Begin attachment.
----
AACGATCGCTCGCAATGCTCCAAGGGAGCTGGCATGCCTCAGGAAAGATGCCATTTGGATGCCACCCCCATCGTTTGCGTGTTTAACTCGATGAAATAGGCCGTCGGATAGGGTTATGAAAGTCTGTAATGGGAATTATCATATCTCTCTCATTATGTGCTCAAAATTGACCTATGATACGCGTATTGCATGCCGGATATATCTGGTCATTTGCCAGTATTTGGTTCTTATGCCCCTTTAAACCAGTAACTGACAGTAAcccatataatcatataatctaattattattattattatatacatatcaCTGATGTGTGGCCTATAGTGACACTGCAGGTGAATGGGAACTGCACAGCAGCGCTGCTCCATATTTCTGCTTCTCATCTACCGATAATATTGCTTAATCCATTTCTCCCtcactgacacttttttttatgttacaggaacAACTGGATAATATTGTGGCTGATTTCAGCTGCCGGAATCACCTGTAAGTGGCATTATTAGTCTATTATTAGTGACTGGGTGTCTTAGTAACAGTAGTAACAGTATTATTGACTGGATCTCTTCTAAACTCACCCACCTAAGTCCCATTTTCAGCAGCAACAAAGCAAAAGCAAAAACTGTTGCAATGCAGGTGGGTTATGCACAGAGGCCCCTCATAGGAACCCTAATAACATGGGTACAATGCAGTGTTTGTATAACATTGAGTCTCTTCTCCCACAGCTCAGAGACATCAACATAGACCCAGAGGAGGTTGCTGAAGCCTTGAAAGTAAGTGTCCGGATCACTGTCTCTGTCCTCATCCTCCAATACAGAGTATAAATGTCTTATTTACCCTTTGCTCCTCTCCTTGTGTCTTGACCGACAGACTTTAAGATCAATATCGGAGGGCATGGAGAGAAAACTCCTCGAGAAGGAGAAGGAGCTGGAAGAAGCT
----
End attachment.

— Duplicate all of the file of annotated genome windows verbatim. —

AACGATCGCTCGCAATGCTCCAAGGGAGCTGGCATGCCTCAGGAAAGATGCCATTTGGATGCCACCCCCATCGTTTGCGTGTTTAACTCGATGAAATAGGCCGTCGGATAGGGTTATGAAAGTCTGTAATGGGAATTATCATATCTCTCTCATTATGTGCTCAAAATTGACCTATGATACGCGTATTGCATGCCGGATATATCTGGTCATTTGCCAGTATTTGGTTCTTATGCCCCTTTAAACCAGTAACTGACAGTAAcccatataatcatataatctaattattattattattatatacatatcaCTGATGTGTGGCCTATAGTGACACTGCAGGTGAATGGGAACTGCACAGCAGCGCTGCTCCATATTTCTGCTTCTCATCTACCGATAATATTGCTTAATCCATTTCTCCCtcactgacacttttttttatgttacaggaacAACTGGATAATATTGTGGCTGATTTCAGCTGCCGGAATCACCTGTAAGTGGCATTATTAGTCTATTATTAGTGACTGGGTGTCTTAGTAACAGTAGTAACAGTATTATTGACTGGATCTCTTCTAAACTCACCCACCTAAGTCCCATTTTCAGCAGCAACAAAGCAAAAGCAAAAACTGTTGCAATGCAGGTGGGTTATGCACAGAGGCCCCTCATAGGAACCCTAATAACATGGGTACAATGCAGTGTTTGTATAACATTGAGTCTCTTCTCCCACAGCTCAGAGACATCAACATAGACCCAGAGGAGGTTGCTGAAGCCTTGAAAGTAAGTGTCCGGATCACTGTCTCTGTCCTCATCCTCCAATACAGAGTATAAATGTCTTATTTACCCTTTGCTCCTCTCCTTGTGTCTTGACCGACAGACTTTAAGATCAATATCGGAGGGCATGGAGAGAAAACTCCTCGAGAAGGAGAAGGAGCTGGAAGAAGCT